The introduction of large scale tree plantations is thus having considerable impacts on the enjoyment of human rights, especially the right to food and to water of the local population. The partial loss of access to land, forests and water as consequences of the operations of Chikweti impairs the enjoyment of the right to adequate food and the right to water of the peasant communities in the project area. Since so far only a relatively small part of the areas dedicated to tree plantations is planted, their impacts and the related human rights violations are very likely to increase during the next years.
An investigation by the Mozambican government in 2010 confirmed the complaints of the local population. However, so far no adequate and effective measures have been taken. Sweden is involved in several ways in the establishment of tree plantations in Niassa: the Swedish government has supported and financed the establishment of large-scale tree plantations in Niassa through its development cooperation agency Sida. Sweden is further the home state of GSFF, whose subsidiary Chikweti is. Finally, Sweden is the home state to an investor in GSFF, namely the Diocese of Västerås. While the problems with the plantation projects in Niassa had already been analyzed in a report for Sida, it remains unclear to what extent the problems have been addressed.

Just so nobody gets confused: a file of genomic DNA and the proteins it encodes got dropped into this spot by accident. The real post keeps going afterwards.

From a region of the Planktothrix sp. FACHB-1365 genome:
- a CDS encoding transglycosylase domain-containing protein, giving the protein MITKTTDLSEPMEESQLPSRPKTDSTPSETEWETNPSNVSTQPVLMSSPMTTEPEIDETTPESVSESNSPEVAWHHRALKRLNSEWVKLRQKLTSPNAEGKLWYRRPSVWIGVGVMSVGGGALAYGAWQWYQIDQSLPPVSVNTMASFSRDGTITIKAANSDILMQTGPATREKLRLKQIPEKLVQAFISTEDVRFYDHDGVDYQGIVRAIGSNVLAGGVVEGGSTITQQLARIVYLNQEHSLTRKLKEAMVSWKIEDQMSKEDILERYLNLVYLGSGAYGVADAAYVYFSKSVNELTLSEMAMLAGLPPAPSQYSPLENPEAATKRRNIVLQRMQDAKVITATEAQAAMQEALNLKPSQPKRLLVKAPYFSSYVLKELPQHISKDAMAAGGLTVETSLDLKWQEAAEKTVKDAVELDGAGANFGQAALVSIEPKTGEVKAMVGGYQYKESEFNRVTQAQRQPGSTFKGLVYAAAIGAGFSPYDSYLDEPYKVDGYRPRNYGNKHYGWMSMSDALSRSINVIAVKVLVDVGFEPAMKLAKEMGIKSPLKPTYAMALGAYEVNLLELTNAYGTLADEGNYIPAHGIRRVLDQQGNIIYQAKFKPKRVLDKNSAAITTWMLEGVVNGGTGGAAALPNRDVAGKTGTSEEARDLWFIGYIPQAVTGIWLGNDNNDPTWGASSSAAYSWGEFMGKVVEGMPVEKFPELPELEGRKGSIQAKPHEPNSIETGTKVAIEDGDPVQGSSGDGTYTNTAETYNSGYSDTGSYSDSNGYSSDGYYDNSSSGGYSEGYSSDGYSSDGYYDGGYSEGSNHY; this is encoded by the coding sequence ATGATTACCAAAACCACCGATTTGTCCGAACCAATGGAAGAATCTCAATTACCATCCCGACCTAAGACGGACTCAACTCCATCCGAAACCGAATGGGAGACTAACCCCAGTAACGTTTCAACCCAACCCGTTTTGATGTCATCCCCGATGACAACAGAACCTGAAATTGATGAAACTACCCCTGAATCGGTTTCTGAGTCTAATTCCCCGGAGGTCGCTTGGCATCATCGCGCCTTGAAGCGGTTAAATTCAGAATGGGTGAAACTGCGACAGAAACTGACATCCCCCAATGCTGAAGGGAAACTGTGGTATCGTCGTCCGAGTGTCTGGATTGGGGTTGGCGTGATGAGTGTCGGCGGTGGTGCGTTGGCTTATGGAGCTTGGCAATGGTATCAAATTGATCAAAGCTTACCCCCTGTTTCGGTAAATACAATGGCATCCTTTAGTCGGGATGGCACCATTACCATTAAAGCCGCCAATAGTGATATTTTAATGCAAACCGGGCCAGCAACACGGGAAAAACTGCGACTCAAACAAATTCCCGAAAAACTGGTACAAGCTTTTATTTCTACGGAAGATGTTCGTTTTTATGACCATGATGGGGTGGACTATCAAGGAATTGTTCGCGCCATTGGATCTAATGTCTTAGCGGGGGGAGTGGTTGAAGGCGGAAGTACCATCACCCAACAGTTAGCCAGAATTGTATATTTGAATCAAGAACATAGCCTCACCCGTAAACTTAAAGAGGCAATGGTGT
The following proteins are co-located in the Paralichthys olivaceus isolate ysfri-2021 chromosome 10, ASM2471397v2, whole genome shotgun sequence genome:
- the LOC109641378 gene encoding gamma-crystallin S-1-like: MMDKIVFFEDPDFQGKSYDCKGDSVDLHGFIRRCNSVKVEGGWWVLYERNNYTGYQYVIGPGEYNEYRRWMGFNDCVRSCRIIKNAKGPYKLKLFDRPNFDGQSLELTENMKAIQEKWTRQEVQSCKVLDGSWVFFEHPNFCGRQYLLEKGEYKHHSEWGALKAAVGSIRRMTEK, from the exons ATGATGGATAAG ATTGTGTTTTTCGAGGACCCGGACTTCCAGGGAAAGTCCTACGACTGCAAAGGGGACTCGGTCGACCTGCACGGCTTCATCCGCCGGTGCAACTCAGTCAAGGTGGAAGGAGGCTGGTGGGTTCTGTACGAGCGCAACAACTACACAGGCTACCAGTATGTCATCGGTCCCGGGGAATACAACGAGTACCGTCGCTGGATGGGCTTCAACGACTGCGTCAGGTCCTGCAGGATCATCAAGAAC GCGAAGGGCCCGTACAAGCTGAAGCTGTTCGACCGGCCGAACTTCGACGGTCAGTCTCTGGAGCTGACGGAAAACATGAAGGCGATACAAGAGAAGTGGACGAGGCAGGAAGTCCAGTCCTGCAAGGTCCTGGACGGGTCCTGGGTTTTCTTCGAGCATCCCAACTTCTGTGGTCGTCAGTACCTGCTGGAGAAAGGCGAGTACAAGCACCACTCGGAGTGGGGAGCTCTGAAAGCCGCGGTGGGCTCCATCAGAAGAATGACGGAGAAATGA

Even though the main responsibility for the violations of the right to food of the affected people lies with the Mozambican state, Sweden carries responsibilities as well. The Mozambican peasant organization UNAC, which supports the affected communities, has therefore requested FIAN to address the Swedish government.
Sweden is a State Party to the International Covenant on Economic, Social and Cultural Rights. The Swedish government is therefore obliged to respect, protect and fulfil human rights, in particular the right to food and to water. The human rights obligations of states include extraterritorial obligations (ETOs), according to which they have the duty to take measures to respect and protect the enjoyment of human rights in other countries. The extraterritorial human rights obligations have recently been clarified in the Maastricht Principles on Extraterritorial Obligations of States in the area of Economic, Social and Cultural Rights. By promoting and financing the setting up of large-scale tree plantations in Mozambique and by not taking sufficient and effective measures to regulate GSFF and to ensure that investors do not nullify or impair the enjoyment of human rights, the government of Sweden has failed to abide to its obligations under international human rights law.
Please send the sample letter in English by e-mail or ordinary mail to the Swedish foreign ministry, the ministry for trade and the ministry for international development cooperation, to demand a human rights impact assessment of the forest policy promoted by the Swedish development aid in Mozambique, and the Chikweti project in particular; the adoption of effective measures to ensure cessation of violations of the right to food and land in Niassa, including the regulation of the GSFF; and the introduction of a monitoring mechanisms to track companies’ activities and to receive complaints from local communities and human rights defenders.